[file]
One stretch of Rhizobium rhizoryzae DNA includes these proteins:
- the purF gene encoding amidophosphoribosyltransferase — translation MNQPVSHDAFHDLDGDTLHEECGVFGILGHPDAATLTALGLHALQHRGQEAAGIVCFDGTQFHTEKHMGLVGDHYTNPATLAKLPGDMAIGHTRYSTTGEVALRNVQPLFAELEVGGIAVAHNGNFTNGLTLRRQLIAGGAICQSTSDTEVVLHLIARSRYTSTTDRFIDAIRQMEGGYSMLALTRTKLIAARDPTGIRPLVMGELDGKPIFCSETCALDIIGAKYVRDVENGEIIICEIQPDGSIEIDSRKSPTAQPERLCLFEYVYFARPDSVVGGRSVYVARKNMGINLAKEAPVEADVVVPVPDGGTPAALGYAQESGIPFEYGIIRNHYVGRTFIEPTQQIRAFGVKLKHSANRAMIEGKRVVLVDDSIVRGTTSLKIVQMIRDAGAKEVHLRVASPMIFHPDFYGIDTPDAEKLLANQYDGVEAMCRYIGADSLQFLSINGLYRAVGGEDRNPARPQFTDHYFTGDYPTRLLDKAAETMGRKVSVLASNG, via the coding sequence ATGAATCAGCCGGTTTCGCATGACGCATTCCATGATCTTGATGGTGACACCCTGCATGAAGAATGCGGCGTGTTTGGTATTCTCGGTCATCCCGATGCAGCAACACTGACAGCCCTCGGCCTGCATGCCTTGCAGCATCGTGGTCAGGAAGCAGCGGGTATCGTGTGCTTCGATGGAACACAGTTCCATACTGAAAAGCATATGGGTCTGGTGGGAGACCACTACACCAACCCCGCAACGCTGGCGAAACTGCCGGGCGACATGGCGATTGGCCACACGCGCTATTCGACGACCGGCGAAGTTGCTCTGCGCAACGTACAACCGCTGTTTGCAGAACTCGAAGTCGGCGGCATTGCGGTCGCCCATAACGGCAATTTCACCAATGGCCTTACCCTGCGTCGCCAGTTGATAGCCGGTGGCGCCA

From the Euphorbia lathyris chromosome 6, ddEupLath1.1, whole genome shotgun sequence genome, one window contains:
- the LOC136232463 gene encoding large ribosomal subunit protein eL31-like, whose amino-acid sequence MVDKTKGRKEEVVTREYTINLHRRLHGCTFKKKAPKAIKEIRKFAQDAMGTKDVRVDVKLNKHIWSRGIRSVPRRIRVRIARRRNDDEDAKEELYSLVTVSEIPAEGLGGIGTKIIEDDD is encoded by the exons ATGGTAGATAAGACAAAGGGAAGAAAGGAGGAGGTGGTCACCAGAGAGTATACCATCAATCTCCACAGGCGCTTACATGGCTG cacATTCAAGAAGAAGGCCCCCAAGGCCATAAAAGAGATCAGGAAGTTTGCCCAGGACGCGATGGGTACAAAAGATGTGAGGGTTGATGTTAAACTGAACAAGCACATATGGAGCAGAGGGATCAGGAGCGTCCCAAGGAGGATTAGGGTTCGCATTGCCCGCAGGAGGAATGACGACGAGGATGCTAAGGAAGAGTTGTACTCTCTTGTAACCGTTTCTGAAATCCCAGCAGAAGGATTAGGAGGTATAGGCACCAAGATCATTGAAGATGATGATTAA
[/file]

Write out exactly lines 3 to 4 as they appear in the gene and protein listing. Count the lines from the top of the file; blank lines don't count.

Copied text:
From the Euphorbia lathyris chromosome 6, ddEupLath1.1, whole genome shotgun sequence genome, one window contains:
- the LOC136232463 gene encoding large ribosomal subunit protein eL31-like, whose amino-acid sequence MVDKTKGRKEEVVTREYTINLHRRLHGCTFKKKAPKAIKEIRKFAQDAMGTKDVRVDVKLNKHIWSRGIRSVPRRIRVRIARRRNDDEDAKEELYSLVTVSEIPAEGLGGIGTKIIEDDD is encoded by the exons ATGGTAGATAAGACAAAGGGAAGAAAGGAGGAGGTGGTCACCAGAGAGTATACCATCAATCTCCACAGGCGCTTACATGGCTG cacATTCAAGAAGAAGGCCCCCAAGGCCATAAAAGAGATCAGGAAGTTTGCCCAGGACGCGATGGGTACAAAAGATGTGAGGGTTGATGTTAAACTGAACAAGCACATATGGAGCAGAGGGATCAGGAGCGTCCCAAGGAGGATTAGGGTTCGCATTGCCCGCAGGAGGAATGACGACGAGGATGCTAAGGAAGAGTTGTACTCTCTTGTAACCGTTTCTGAAATCCCAGCAGAAGGATTAGGAGGTATAGGCACCAAGATCATTGAAGATGATGATTAA